In the 1950s Soviet Union, a young man named Dmitry Belyaev became fascinated with the domestication of dogs from wild, ravenous wolves into the fluffy, couch-hogging companions of today. Belyaev set his sights on replicating this process, only A) much faster and B) this time instead of those fancy wolves, he went with the silver fox as his subject. And he nailed it.
New York Times
"Come to me, minions!"
Belyaev carefully selected the friendliest, tamest foxes and made them bone. In just a few fox-generations, the furballs were bonding with the scientists, craving any attention they could get. They wagged their tails more and more, started getting floppier ears and spotted coats and became more doglike in their behavior.
Today, this has resulted in a breed of foxes that is "as devoted as dogs but as independent as cats." And yes, they're totally selling these little guys as pets, with the price tag currently set at $7,000. Here, have a video of a pet silver fox pup:
Look at that thing go. Look at that little ball made of fluff and mischief and tell us you're not reaching for your wallet already.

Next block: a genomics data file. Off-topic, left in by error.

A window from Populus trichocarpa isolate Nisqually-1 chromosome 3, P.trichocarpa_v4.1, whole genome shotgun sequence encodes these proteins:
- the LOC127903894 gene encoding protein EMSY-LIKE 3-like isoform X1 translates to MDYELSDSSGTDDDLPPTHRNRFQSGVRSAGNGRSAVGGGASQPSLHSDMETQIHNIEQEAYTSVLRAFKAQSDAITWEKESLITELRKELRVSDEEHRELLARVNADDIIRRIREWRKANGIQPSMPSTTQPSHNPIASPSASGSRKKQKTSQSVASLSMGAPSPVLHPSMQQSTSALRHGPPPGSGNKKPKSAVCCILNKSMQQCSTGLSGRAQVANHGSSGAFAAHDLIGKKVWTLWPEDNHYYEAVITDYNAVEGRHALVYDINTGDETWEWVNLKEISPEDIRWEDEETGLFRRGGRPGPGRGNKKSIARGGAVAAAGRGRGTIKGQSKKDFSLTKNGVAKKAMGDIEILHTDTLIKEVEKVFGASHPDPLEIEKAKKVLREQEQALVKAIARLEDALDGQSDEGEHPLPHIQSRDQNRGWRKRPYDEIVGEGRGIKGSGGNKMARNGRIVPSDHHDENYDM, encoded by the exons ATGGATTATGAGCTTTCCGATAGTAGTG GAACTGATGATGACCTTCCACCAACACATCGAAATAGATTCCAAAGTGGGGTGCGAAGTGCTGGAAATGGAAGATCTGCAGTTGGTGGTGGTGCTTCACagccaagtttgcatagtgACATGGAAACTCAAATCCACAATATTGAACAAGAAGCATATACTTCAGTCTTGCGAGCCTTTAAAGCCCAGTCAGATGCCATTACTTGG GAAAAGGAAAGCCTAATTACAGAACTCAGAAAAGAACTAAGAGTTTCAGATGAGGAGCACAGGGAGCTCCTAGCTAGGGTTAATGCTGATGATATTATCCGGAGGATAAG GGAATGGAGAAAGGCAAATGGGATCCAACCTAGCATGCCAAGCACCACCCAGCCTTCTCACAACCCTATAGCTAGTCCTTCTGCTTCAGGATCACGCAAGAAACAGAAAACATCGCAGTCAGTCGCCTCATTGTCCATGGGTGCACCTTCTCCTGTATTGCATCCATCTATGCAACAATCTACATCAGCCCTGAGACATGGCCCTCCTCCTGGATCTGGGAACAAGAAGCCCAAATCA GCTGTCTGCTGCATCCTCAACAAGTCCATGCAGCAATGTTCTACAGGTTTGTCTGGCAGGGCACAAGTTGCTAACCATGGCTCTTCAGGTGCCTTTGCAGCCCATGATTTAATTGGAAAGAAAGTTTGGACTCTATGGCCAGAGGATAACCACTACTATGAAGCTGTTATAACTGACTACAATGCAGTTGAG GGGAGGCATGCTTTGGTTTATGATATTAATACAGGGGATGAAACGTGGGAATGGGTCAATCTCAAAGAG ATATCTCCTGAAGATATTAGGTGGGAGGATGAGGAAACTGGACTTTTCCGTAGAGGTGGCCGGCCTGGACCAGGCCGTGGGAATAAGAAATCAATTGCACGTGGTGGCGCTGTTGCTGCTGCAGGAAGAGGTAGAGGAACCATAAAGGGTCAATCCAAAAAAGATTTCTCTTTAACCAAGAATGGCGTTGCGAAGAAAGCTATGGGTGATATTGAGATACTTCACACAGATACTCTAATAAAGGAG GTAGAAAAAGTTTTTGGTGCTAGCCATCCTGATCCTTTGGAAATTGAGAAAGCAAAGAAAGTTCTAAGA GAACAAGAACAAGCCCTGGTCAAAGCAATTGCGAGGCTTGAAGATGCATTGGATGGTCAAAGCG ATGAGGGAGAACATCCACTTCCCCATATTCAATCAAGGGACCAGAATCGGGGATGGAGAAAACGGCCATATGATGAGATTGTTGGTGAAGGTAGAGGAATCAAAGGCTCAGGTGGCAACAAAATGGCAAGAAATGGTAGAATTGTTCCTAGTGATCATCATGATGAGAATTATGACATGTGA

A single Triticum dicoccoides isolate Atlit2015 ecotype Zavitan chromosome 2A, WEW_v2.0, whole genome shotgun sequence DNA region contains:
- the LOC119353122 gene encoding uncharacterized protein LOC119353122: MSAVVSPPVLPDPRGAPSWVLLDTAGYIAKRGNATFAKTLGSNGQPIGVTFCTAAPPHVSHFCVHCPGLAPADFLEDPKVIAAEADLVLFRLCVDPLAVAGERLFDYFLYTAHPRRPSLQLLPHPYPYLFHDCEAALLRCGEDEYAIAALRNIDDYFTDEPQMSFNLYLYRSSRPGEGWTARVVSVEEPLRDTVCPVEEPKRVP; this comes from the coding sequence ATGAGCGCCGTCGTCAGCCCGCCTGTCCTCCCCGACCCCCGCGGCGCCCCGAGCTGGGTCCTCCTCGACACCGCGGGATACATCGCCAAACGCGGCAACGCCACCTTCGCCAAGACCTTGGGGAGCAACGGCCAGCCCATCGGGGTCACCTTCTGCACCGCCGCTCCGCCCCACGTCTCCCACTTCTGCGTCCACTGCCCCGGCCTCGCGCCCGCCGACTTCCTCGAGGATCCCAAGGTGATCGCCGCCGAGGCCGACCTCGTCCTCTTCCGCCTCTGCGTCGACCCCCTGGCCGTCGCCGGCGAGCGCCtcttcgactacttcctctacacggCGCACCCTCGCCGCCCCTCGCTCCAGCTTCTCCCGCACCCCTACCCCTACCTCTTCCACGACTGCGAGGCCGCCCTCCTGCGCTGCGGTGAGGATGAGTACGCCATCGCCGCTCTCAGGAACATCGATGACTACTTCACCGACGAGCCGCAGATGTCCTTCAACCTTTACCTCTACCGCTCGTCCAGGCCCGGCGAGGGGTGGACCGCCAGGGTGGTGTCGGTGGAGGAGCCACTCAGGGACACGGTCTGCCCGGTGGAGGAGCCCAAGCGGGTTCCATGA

Of course, like with every proper scientific experiment, there's a flip side to Project Silver Fox. See, Belyaev was never content with just creating cute, tame foxes. To prove that domestication and tameness were linked to a specific gene, he also sought out the meanest, most dangerous foxes and intentionally started breeding those. And that branch of his experiment was a roaring success as well. That's right -- even today, Russia is totally breeding a small army of genetically engineered, highly aggressive killer silver foxes. And they look exactly like your new, cuddly pet.
Which leaves the owner vulnerable to a dangerous switcheroo.